This generous 15-track CD begins with Lucky Break a piece which sums up the Hank Dogs sound, with its bouncy and folky waltz beat, and the airy vocals with a hint of looseness. The lyrics, which essentially say to "seize the day" are some of the more upbeat on the album. <<>>

On the other hand, one of the darker pieces of writing is the following track 18 Dogs perhaps inspired by the survivalists who hole themselves up in a compound somewhere. <<>>

Also rather unconventional is the title piece, Bareback, which is given a Spanish sound with its trumpet and hints of flamenco but whose lyrics are an unusual tale ostensibly about prostitution from the standpoint of the courtesan. <<>>

A song which could have something to do with the complicated familial relationships within this group is Daddy's Arms. The vocal is apparently done by the younger member of the group, Lily the daughter and stepdaughter. <<>>

Thought Messages features yet another set of unusual and cryptic lyrics possibly about ambition or lack thereof. The piece again spotlights the group's appealing acoustic guitar lines. <<>>

I suppose that given the dark and unconventional lyrical direction of this album, a ghost story would seem a natural. Re-Union is just that, clothed in another attractive folk waltz. <<>>

There are a two tracks with Andy doing the lead vocal. One is Sun Explodes, a kind of love song with images of Halloween woven into it. <<>>

Also quite cryptic is The Sea which may or may not have something to do with death, with its allusions to the body coming home to the sea. <<>>

While occasionally the vocal harmonies on this album can have a looser quality, the opening of Way of the Soul features some beautiful acapella singing with the interesting harmonies reminiscent of duo The Story. <<>> Thereafter it becomes a kind of introspective folk influenced song, with a more positive mood than most on this album. <<>>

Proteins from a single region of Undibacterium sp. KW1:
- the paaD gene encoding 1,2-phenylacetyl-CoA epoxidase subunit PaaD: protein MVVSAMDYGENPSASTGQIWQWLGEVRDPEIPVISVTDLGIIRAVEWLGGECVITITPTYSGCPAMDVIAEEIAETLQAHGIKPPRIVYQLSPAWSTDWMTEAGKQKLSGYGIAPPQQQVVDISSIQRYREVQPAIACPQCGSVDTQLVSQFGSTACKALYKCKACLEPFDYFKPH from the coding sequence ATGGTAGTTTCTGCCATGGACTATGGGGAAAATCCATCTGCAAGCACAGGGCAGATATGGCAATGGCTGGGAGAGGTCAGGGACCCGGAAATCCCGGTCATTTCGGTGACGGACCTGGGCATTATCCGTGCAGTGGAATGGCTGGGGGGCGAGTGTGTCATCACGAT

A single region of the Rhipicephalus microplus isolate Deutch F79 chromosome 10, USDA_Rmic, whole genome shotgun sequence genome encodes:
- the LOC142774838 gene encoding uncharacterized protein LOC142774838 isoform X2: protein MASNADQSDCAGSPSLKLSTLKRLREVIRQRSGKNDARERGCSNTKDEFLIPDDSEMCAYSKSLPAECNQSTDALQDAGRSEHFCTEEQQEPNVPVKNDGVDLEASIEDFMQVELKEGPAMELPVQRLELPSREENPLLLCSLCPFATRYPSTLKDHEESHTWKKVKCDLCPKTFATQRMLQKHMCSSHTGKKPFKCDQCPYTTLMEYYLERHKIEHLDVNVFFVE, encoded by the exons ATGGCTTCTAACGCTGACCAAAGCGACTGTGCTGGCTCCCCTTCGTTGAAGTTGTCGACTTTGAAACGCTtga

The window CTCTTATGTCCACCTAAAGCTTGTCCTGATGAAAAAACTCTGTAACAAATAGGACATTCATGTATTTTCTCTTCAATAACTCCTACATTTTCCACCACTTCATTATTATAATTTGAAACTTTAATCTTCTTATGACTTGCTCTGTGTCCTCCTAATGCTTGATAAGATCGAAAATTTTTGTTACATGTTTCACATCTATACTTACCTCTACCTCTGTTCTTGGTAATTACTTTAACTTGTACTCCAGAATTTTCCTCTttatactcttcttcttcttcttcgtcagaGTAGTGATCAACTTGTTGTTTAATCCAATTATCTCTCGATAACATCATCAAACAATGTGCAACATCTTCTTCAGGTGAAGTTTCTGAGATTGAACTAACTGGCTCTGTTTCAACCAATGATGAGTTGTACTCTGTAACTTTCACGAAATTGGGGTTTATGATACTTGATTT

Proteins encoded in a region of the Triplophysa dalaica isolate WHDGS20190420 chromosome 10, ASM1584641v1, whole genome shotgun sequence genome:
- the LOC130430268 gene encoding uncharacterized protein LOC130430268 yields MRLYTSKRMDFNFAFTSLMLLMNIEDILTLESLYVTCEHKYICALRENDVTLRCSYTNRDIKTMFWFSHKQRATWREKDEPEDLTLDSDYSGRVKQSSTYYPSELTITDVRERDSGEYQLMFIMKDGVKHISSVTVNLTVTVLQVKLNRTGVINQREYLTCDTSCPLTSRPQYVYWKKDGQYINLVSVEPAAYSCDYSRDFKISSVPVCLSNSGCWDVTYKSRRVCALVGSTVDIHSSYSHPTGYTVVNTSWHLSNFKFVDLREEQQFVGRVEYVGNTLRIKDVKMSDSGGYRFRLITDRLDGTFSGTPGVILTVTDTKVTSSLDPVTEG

The CD ends with one its most appealing songs, an undocumented bonus track that we'll call Take Back My Own Heart, with Andy again doing the lead vocals in this upbeat piece with an almost tropical quality. <<>>

Bareback the debut album by the British folk trio Hank Dogs is an enjoyable and quite intriguing record. This non-nuclear family band combines an attractive and folky musical setting with some dark lyrics that are often ambiguous and sometimes vexing. Though the group draws on some of the English folk performers of the past like Nick Drake and John Martyn, one can almost hear a kind of alternative rock aura to the music. Likewise, the production and sound, with the little imperfections and slightly idiosyncratic mix gives this a distinctly late 60s quality. Also reminiscent of that period is the way several of the tracks keep going on perhaps longer than they should, coming close to breaking into jams that might have gone over well at the Fillmore.

The album's sonics do have a bit of -- let's say quaintness. While Bareback is quite listenable on a good sound system, sometimes there's too much reverb or the wrong kind of reverb, sometimes the vocals approach the point of being buried, making the lyrics sometimes difficult to discern. And there are occasional faults like sibilance in the vocals. But again, it conjures up images of LPs from the late 1960s, and for those who remember those days, it has an endearing quality. Still I would have preferred a bit less compression in the mastering and a somewhat warmer sound on the acoustic guitars.

Bareback, by Hanks Dogs marks an interesting revival of the English folk scene with an memorable album that is nevertheless very hard to categorize.

This is George Graham.

(c) Copyright 1999 George D. Graham. All rights reseved.